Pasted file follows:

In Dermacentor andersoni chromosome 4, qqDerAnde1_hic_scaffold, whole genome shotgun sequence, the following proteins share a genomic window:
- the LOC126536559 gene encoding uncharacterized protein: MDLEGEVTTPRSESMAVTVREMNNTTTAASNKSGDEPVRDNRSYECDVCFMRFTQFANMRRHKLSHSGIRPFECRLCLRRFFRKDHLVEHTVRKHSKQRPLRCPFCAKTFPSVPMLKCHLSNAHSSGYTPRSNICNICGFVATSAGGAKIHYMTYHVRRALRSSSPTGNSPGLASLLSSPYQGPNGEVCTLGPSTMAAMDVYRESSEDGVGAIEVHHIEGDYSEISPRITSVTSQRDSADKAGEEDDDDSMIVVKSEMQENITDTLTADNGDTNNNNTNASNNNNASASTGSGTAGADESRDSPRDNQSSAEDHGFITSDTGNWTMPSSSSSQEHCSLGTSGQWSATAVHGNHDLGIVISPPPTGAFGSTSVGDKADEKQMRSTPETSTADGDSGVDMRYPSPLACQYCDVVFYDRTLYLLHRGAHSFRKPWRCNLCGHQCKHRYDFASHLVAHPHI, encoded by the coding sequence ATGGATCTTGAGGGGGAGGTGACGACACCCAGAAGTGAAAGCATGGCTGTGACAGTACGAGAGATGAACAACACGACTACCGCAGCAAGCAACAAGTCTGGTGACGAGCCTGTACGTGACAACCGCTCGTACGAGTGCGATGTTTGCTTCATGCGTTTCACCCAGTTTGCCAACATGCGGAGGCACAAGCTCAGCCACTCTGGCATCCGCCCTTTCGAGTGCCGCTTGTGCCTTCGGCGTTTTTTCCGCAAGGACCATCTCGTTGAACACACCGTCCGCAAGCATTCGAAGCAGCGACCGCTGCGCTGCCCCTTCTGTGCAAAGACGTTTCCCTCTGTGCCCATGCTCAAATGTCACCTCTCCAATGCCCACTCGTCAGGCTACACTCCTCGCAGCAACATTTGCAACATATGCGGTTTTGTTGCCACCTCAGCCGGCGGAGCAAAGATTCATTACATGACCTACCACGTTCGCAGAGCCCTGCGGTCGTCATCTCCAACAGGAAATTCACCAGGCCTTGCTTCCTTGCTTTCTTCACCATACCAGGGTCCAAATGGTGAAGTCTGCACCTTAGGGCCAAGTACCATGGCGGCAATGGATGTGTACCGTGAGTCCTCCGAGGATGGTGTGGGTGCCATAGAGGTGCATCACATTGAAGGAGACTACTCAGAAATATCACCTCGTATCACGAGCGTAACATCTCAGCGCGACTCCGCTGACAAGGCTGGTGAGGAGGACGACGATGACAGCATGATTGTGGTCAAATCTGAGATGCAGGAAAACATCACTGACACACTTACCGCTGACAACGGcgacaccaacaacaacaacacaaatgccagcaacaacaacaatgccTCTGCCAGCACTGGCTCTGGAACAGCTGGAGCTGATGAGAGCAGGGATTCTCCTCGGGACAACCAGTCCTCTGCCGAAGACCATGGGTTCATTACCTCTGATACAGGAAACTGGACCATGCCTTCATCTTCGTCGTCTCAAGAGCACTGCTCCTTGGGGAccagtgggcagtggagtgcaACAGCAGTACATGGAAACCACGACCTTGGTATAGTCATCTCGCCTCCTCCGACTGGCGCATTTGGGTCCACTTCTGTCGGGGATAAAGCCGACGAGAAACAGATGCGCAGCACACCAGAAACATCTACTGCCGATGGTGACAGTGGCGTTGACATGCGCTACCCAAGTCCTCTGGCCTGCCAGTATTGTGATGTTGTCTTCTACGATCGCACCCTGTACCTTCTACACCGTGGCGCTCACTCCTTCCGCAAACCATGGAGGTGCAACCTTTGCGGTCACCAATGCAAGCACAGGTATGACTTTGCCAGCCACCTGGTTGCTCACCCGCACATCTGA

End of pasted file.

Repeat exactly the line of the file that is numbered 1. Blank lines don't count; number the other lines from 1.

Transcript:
In Dermacentor andersoni chromosome 4, qqDerAnde1_hic_scaffold, whole genome shotgun sequence, the following proteins share a genomic window: